The Ice Palace
That Melted Away
How Good Design
Enhances Our Lives
Bill Stumpf likes London taxis because they are big and non-aerodynamic and comfortable --- and when you take them, you don't think, you KNOW you are going for a ride. He has even designed a taxi that could serve as more people-friendly transportation in the United States, rather than a lurching, rattletrap affair painted school bus yellow, with dirty upholstery, road-grime-splattered windows, permeated with noxious odors from assorted air fresheners, and driven by indifferent driver-rogues, blissfully ignorant of destinations beyond convention centers, airports, and hotels.
He dislikes being shoved into a jet and sitting with too many people and too little to look at except stupid movies or the head of the guy in front of you. He suggests that the Boeings Corporation, when they put together the next edition of their 747, offer pods out there on the wings [See Fig. 1, above] --- or up in the nose of the plane, or on top, or back at the back --- so that when we are flying we can look at the stars or the ground or where we are going or where we've been.
He also likes lace curtains. He said he found some in the police stations in Switzerland, along with a fine carved doors. He says that he waved at a prisoner looking out the window at the street life, and wondered why, in the United States, we stuff people away in prisons set out in the desert or on some bare hunk of nowhere land. Let the prisoners see what they are missing, he says, and for God's sakes let them have some contact with the world they've left behind, so that when they come out they don't go into shock and (as usual) back into crime. He even, wild man that he is, says that arrested juveniles should be incarcerated in a wing of nearby schools --- preferably their own --- so they can keep in touch with their friends, and be acutely aware of the freedom they are missing.
When he is not designing furniture (or redesigning jets and jails), Stumpf tries to get people to give their neighborhoods something in the way of humanity. He admits to his own personal weaknesses:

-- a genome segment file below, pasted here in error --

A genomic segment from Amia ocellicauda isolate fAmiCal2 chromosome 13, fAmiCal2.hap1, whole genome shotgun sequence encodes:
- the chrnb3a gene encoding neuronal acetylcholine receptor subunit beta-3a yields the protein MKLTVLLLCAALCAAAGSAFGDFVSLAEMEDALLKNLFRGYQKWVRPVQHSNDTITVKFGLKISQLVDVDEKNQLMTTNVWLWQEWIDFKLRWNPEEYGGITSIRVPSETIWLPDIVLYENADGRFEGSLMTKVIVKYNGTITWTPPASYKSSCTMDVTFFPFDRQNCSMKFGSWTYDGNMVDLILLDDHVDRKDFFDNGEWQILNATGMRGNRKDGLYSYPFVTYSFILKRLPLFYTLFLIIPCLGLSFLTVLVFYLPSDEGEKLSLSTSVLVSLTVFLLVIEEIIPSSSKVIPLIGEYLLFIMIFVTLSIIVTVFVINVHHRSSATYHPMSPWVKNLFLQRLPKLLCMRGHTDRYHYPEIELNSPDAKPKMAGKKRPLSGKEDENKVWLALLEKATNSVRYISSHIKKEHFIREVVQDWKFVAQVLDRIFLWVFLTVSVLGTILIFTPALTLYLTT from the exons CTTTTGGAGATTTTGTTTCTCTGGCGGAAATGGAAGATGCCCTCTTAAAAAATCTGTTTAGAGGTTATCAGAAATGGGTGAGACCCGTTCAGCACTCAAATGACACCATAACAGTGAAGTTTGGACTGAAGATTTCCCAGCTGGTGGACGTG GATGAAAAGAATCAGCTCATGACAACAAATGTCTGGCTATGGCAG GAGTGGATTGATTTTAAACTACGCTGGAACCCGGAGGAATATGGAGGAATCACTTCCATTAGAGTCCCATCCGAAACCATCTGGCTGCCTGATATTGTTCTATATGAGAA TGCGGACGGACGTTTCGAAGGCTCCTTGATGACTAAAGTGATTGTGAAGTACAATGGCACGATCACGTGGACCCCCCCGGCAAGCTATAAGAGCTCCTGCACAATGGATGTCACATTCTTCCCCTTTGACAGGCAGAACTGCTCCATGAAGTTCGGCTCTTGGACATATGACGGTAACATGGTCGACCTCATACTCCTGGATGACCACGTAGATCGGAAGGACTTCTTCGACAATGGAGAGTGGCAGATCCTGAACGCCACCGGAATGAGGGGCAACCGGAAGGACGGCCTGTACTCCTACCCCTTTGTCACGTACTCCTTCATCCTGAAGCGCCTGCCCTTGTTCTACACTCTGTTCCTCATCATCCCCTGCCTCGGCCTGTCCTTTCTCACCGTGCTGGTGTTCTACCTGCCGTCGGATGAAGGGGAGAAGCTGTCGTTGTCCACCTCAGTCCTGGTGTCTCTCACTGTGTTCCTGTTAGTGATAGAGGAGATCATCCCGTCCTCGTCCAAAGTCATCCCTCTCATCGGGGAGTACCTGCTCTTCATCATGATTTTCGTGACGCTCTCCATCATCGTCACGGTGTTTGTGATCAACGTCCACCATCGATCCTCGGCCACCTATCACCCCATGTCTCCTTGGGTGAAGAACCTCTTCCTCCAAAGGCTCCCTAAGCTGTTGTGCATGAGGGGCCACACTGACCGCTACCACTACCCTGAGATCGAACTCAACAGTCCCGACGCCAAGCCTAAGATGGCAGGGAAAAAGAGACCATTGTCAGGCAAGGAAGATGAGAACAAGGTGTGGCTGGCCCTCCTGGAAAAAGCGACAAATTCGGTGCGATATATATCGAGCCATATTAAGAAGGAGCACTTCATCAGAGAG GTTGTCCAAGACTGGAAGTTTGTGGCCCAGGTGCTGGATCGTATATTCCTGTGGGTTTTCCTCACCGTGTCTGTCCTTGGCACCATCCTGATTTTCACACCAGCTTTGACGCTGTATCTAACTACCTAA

I am disposed to reëxplore our relationship with fresh sweet corn, down pillows, open convertibles, real grass ball-parks, trains, and the idea of making the environment a child's garden to play and work within.
He describes growing up in the St. Louis of more than a half-a-century ago, a world where kids could go all over the city, alone, on their bicycles, where the soul and heart of it could be found in the farmers' market called Soulard:
I can't believe that the great presence and personality of these markets aren't worth reviving. Gone in most of America and in these European cities is another facet of civil life --- a vibrant celebration of quantity, freshness, and variety housed in significant architecture; a design theatre for food and its essential connection to everyday folks and the fecundity of nature... What we have are thrice-removed, efficient, clean, modularized, systematic, overly decorated, smell- and taste-free supermarkets.
Stumpf wants, most of all, that we return to the days of civility. He says that he visits Scotland so he can learn to converse, to be civil again. He remembers a visit to an older couple on the Isle of Skye who knitted and sold wool socks. They invited him in --- he, a total stranger --- and gave him tea and talked with him for two hours. And he left with socks which, after three years, he still wears. He also wears the warm memory of their generosity, the welcoming they gave him and, most of all, the fact that they were retired but very very lively. He points out the vast difference between their active world and our own colonies for the aged:
America now has its ghettos of silver hairs and worse, its ghettos of the elderly devoid of any mixed-age daily activity. Living in what amounts to planned stages of death hardly supports the idea of sustainability. It smacks of planned obsolescence.
Stumpf is a gracious writer. He is also an optimist. He includes a chapter on how the McDonald's corporation could have restaurants where rolls are baked on the premises, where we could see the beef being ground, where the preparation "machines making ketchup, mashing tomatoes, and spouting steam" all would be a feast for the eyes. Our appetites would be whetted by the smell of baking bread, our eyes fed on the activities all around us.
This convinces us that this guy is not only a designer, he's a lunatic optimist. You and I know that McDonald's would not, for one instant, do anything that would screw up their bottom line --- especially something as original and interesting as this. The word for Stumpf is "eccentric," which he readily admits to.
"Just before midnight while delayed in Denver, Colorado, on a cross-country Amtrak train a few years ago, she [his wife] was shocked to see me in my pajamas in the dead of winter washing our compartment's filthy window from the station platform. I was determined to see the glory of the Rocky Mountains the next morning through clean windows."
And that wasn't all:
Even worse, I proceeded to clean the entire compartment with bar soap and tissue, for it was equally dirty.
This is a man, God love him, who believes not only in civility, but in direct action, even if it means getting out of the train late at night, in your pajamas, to clean the windows --- and everything else in sight. The Ice Palace that Melted is a genteel and generous piece of writing --- and it deserves your attention and your affection.--- Lolita Lark